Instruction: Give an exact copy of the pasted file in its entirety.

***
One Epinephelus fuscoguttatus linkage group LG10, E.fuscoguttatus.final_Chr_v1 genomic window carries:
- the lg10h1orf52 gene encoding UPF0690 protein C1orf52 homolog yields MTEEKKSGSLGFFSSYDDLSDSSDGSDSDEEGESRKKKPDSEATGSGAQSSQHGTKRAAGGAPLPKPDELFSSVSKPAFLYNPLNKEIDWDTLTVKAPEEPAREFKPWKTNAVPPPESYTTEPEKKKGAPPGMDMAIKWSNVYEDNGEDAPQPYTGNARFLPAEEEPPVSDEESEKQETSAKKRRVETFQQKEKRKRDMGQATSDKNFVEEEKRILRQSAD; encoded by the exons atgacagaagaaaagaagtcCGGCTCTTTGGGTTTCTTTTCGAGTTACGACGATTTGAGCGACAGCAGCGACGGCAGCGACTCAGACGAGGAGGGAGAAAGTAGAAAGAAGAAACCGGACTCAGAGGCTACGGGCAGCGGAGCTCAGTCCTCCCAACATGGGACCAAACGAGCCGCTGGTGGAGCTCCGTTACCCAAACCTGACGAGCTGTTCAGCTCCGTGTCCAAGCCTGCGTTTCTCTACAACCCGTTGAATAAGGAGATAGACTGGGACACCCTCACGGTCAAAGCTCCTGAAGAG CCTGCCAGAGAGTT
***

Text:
One Epinephelus fuscoguttatus linkage group LG10, E.fuscoguttatus.final_Chr_v1 genomic window carries:
- the lg10h1orf52 gene encoding UPF0690 protein C1orf52 homolog yields MTEEKKSGSLGFFSSYDDLSDSSDGSDSDEEGESRKKKPDSEATGSGAQSSQHGTKRAAGGAPLPKPDELFSSVSKPAFLYNPLNKEIDWDTLTVKAPEEPAREFKPWKTNAVPPPESYTTEPEKKKGAPPGMDMAIKWSNVYEDNGEDAPQPYTGNARFLPAEEEPPVSDEESEKQETSAKKRRVETFQQKEKRKRDMGQATSDKNFVEEEKRILRQSAD; encoded by the exons atgacagaagaaaagaagtcCGGCTCTTTGGGTTTCTTTTCGAGTTACGACGATTTGAGCGACAGCAGCGACGGCAGCGACTCAGACGAGGAGGGAGAAAGTAGAAAGAAGAAACCGGACTCAGAGGCTACGGGCAGCGGAGCTCAGTCCTCCCAACATGGGACCAAACGAGCCGCTGGTGGAGCTCCGTTACCCAAACCTGACGAGCTGTTCAGCTCCGTGTCCAAGCCTGCGTTTCTCTACAACCCGTTGAATAAGGAGATAGACTGGGACACCCTCACGGTCAAAGCTCCTGAAGAG CCTGCCAGAGAGTT